Overview and Appearance
Polycrystalline or Multicrystalline is a newer technology and its manufacturing process can vary.
Polycrystalline also starts as a silicon crystal ‘seed’ placed in a vat of molten silicon. However, rather than draw the silicon crystal seed up as with Monocrystalline, the vat of silicon is simply allowed to cool. This is what forms the distinctive edges and grains in the solar cell.
Polycrystalline cells were previously thought to be inferior to monocrystalline because they were slightly less efficient. However, because of the cheaper method by which they can be produced — coupled with only slightly lower efficiencies — they have now become the dominant technology on the residential solar panels market.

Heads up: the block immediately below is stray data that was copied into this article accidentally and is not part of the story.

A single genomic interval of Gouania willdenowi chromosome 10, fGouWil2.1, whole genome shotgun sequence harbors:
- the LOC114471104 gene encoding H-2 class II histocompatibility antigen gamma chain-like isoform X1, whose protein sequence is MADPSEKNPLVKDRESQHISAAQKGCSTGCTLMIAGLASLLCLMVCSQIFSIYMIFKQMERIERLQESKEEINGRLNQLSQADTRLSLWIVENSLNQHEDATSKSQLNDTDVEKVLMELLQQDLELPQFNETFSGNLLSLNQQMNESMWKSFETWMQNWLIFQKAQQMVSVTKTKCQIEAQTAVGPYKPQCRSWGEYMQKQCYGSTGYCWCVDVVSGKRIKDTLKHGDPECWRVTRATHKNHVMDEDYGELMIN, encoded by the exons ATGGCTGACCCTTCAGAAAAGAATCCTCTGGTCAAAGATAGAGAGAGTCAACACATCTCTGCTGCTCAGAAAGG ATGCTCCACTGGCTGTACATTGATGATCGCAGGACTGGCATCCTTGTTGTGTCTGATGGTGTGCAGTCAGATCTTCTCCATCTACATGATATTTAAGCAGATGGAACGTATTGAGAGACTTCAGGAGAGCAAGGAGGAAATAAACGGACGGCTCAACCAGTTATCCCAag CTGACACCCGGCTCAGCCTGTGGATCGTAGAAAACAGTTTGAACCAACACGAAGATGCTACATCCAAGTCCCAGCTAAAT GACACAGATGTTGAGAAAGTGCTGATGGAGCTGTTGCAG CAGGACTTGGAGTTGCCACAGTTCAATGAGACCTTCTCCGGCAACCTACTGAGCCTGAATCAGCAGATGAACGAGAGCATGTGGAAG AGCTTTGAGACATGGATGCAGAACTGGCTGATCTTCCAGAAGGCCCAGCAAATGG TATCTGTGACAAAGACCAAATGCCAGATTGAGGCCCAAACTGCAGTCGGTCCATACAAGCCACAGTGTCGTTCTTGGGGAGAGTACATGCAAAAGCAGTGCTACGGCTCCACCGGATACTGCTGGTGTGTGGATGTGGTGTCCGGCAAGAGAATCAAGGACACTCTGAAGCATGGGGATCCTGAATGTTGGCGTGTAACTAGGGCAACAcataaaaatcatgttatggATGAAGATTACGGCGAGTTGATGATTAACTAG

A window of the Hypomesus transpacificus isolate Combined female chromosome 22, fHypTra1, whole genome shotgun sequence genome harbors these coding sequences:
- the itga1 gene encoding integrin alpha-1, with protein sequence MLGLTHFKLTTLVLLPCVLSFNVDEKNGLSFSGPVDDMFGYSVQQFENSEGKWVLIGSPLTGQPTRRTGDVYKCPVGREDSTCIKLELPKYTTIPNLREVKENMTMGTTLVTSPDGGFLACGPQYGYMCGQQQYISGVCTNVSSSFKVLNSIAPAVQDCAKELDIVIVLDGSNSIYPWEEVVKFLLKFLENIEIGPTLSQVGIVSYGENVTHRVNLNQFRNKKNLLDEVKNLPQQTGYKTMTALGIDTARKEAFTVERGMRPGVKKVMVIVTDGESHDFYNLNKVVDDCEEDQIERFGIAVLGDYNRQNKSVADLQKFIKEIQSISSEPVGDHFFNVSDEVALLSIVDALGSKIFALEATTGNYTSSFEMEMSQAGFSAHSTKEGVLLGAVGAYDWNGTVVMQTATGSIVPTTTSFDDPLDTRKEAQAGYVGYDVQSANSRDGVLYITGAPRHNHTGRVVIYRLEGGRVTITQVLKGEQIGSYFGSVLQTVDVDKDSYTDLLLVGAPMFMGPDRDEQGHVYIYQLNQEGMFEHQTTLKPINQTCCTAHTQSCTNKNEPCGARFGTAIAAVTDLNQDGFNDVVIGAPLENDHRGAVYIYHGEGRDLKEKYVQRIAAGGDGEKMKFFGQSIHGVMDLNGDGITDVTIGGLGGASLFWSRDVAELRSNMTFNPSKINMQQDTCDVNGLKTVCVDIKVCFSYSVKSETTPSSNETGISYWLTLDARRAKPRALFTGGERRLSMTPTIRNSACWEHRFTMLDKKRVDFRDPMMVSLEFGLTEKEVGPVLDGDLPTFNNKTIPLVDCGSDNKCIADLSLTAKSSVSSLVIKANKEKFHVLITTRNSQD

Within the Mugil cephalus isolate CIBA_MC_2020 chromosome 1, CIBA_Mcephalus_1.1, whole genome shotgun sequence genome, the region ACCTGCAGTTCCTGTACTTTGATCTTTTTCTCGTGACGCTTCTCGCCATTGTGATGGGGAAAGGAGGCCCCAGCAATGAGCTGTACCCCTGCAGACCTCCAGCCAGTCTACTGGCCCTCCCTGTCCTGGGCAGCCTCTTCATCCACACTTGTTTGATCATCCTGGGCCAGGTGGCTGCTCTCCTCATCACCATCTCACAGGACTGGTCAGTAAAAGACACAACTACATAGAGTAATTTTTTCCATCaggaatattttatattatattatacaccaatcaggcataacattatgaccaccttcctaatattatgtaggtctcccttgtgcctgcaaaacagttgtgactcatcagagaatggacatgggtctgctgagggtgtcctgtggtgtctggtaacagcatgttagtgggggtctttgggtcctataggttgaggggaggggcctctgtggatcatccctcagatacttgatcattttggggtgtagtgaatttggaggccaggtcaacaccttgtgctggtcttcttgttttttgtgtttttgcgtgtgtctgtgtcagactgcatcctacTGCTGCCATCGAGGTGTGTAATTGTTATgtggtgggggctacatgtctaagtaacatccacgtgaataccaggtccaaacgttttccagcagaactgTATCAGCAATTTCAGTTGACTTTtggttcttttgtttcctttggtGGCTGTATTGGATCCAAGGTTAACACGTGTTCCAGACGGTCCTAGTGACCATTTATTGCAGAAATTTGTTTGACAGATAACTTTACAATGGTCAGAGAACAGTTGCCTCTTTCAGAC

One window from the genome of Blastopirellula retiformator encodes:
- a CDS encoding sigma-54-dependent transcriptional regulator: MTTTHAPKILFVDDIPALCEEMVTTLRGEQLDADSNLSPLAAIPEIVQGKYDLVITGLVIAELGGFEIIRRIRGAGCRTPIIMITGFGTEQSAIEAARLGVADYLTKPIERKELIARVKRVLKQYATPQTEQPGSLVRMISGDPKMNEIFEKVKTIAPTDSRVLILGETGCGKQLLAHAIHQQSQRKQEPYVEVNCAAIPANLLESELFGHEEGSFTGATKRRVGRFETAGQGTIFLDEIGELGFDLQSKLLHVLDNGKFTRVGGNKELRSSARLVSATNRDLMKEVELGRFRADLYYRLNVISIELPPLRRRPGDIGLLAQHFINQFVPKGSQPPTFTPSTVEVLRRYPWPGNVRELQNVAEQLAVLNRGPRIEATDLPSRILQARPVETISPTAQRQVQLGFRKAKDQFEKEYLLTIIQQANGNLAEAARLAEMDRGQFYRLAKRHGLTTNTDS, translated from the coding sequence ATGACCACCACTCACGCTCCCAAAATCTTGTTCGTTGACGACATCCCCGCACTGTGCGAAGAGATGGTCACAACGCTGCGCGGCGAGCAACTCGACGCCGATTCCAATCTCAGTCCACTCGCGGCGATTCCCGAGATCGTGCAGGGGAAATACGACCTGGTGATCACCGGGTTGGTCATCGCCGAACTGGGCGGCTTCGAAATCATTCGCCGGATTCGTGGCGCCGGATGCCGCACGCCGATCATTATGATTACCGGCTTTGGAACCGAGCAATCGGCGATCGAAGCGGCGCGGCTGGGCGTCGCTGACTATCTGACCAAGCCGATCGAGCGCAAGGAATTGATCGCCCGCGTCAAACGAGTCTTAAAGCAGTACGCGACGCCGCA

Underpinning the new record for p-type multicrystalline solar cells has been the continued quality improvements of pulticrystalline wafers that have helped pushed standard 60-cell pulticrystalline panels from 240W to 300W over the last 5 years.
Polycrystalline cells are now very close to monocrystalline cells in terms of efficiency.